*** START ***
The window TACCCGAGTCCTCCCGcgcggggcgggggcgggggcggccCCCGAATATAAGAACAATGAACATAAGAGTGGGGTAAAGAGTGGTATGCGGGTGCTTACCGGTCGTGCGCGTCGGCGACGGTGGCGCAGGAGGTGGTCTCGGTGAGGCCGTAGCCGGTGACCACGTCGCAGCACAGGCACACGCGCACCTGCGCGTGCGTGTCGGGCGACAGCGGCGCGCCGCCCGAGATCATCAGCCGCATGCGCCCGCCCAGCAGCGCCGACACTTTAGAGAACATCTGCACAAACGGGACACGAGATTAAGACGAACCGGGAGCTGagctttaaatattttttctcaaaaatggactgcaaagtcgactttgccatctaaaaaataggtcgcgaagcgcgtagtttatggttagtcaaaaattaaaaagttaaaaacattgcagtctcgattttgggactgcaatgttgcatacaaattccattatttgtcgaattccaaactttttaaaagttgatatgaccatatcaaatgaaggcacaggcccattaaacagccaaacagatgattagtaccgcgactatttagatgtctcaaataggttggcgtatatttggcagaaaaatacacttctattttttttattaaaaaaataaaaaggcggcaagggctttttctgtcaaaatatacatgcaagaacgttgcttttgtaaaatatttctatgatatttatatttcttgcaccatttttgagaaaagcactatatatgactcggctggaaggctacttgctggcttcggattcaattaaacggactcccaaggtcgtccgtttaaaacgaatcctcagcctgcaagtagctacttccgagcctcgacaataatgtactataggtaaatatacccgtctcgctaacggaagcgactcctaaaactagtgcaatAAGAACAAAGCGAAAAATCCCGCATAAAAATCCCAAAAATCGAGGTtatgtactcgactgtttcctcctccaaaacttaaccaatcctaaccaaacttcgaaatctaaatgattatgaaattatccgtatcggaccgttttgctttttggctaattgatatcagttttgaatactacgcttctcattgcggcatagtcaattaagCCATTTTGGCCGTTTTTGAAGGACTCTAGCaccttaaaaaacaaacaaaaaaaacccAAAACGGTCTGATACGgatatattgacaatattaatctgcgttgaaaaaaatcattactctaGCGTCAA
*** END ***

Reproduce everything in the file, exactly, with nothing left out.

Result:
The window TACCCGAGTCCTCCCGcgcggggcgggggcgggggcggccCCCGAATATAAGAACAATGAACATAAGAGTGGGGTAAAGAGTGGTATGCGGGTGCTTACCGGTCGTGCGCGTCGGCGACGGTGGCGCAGGAGGTGGTCTCGGTGAGGCCGTAGCCGGTGACCACGTCGCAGCACAGGCACACGCGCACCTGCGCGTGCGTGTCGGGCGACAGCGGCGCGCCGCCCGAGATCATCAGCCGCATGCGCCCGCCCAGCAGCGCCGACACTTTAGAGAACATCTGCACAAACGGGACACGAGATTAAGACGAACCGGGAGCTGagctttaaatattttttctcaaaaatggactgcaaagtcgactttgccatctaaaaaataggtcgcgaagcgcgtagtttatggttagtcaaaaattaaaaagttaaaaacattgcagtctcgattttgggactgcaatgttgcatacaaattccattatttgtcgaattccaaactttttaaaagttgatatgaccatatcaaatgaaggcacaggcccattaaacagccaaacagatgattagtaccgcgactatttagatgtctcaaataggttggcgtatatttggcagaaaaatacacttctattttttttattaaaaaaataaaaaggcggcaagggctttttctgtcaaaatatacatgcaagaacgttgcttttgtaaaatatttctatgatatttatatttcttgcaccatttttgagaaaagcactatatatgactcggctggaaggctacttgctggcttcggattcaattaaacggactcccaaggtcgtccgtttaaaacgaatcctcagcctgcaagtagctacttccgagcctcgacaataatgtactataggtaaatatacccgtctcgctaacggaagcgactcctaaaactagtgcaatAAGAACAAAGCGAAAAATCCCGCATAAAAATCCCAAAAATCGAGGTtatgtactcgactgtttcctcctccaaaacttaaccaatcctaaccaaacttcgaaatctaaatgattatgaaattatccgtatcggaccgttttgctttttggctaattgatatcagttttgaatactacgcttctcattgcggcatagtcaattaagCCATTTTGGCCGTTTTTGAAGGACTCTAGCaccttaaaaaacaaacaaaaaaaacccAAAACGGTCTGATACGgatatattgacaatattaatctgcgttgaaaaaaatcattactctaGCGTCAA